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A Fingerprint is one of the most common types of physical evidence found at crime scenes. It is basically a complex mixture
of natural secretions of the body from three types of glands: eccrine, apocrine, and sebaceous glands. It also contains
contaminations from the environment. The chemical compositions of the deposit are mostly water (99%) with minor amount
(up to 1%) of inorganic and organic compounds. There have been number of studies undertaken to develop materials used in
lifting fingerprints. In general, the impressions made by finger marks found at the crime scenes fall into three categories, such as
plastic (or impression), visible (patent) and latent prints; the latter require enhancement in order to be visualised and identified.
Since the 1990?s there has been significant development in the visualisation methods of latent fingerprints. This includes the
combination of optical, physical, and chemical methods. In spite of all of the current methods for detecting latent finger-marks,
there is a strong demand for new and more efficient reagents to visualise latent fingerprints.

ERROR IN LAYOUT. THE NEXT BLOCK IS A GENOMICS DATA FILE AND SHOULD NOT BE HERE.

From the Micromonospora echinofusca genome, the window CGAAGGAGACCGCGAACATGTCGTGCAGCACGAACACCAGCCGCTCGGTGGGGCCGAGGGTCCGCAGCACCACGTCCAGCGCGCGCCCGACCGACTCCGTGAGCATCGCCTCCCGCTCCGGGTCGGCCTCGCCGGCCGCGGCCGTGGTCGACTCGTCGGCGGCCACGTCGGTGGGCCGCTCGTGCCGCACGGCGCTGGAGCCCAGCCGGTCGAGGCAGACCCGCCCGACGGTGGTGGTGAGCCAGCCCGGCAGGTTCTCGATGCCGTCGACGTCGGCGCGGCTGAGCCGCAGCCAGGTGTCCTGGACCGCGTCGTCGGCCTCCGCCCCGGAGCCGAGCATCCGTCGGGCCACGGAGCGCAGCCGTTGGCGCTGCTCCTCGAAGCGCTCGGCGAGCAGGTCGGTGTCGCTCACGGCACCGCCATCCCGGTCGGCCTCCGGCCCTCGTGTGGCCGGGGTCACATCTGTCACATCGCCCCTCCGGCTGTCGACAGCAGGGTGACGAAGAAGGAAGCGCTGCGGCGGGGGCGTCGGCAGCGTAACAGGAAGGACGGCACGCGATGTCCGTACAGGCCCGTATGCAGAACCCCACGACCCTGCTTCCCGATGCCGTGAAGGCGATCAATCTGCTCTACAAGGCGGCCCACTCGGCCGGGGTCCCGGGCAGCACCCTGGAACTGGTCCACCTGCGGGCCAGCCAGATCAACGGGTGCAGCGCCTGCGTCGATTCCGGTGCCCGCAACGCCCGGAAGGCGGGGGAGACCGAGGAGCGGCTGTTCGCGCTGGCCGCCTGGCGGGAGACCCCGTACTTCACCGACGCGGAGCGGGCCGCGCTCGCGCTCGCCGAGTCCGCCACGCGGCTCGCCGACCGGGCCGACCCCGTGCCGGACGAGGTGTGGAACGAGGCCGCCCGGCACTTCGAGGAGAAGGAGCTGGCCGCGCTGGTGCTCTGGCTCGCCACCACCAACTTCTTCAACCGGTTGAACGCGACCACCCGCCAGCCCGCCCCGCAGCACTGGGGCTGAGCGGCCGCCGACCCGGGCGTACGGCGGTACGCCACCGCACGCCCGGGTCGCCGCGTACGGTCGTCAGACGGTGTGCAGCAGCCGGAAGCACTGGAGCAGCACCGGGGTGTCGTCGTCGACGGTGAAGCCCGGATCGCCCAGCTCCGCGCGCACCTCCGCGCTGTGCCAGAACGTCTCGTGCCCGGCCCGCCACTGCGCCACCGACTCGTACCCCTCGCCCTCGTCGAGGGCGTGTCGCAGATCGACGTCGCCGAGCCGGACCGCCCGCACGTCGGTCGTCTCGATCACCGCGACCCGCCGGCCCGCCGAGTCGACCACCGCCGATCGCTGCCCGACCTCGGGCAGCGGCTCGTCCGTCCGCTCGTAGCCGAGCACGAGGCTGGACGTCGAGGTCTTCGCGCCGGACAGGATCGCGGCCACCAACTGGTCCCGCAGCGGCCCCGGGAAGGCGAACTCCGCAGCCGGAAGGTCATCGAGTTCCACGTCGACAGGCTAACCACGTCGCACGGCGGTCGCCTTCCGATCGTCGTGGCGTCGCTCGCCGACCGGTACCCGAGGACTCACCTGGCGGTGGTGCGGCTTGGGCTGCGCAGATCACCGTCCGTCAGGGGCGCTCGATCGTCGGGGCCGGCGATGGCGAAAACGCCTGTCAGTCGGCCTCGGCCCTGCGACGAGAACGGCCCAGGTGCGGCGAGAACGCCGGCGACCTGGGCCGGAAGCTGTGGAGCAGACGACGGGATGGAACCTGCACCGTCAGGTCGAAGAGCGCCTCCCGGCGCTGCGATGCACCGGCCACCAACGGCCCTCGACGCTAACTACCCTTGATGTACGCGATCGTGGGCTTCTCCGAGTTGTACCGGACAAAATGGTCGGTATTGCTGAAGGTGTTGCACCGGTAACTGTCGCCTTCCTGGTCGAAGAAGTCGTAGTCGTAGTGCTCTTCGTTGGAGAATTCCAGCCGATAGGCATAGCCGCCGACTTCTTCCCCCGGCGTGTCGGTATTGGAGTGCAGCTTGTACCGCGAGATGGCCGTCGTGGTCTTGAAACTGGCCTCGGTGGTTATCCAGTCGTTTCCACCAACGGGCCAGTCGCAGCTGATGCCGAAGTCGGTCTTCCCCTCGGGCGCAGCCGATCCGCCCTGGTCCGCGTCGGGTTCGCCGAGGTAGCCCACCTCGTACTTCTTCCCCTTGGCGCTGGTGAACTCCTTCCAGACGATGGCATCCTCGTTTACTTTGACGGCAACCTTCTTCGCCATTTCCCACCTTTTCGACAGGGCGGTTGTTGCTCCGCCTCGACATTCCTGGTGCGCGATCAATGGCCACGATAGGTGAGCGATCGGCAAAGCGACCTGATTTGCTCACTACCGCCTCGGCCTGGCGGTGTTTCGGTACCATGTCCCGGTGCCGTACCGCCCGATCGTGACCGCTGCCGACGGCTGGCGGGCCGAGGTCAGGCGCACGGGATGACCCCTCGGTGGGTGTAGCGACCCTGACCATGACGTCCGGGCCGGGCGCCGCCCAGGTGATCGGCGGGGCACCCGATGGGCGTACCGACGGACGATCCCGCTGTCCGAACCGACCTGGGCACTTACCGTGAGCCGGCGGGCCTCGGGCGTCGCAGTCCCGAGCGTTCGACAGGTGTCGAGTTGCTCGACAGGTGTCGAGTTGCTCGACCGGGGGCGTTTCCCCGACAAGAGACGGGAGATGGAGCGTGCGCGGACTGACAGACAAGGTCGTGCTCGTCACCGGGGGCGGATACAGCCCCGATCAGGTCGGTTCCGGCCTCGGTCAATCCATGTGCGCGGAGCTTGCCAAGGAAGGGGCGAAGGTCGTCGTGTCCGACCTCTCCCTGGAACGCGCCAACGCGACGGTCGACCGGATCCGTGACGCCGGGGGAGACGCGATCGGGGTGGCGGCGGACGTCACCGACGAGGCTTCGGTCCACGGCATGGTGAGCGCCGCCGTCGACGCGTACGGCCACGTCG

In this study, we report the synthesis of novel fingerprint powders based on silica nanoparticles of various sizes with three
different surface functionalities. Functionalised nanoparticles have been applied to detect latent finger-mark deposited onto
different non-porous surfaces and the results have been compared with currently available commercial powders (K9 Scene of
Crime Equipment Limited).
Mohammad has worked in Forensic Department in Saudi Arabia police for more than ten years. He has completed his master degree in forensic
materials from Heriot-Watt University. Now, he is in his final year of PhD at the School of Forensic and Investigative Sciences, University of Central
Lancashire. He has attended 3 National conferences and 1 International conference in the area of Forensic Science.
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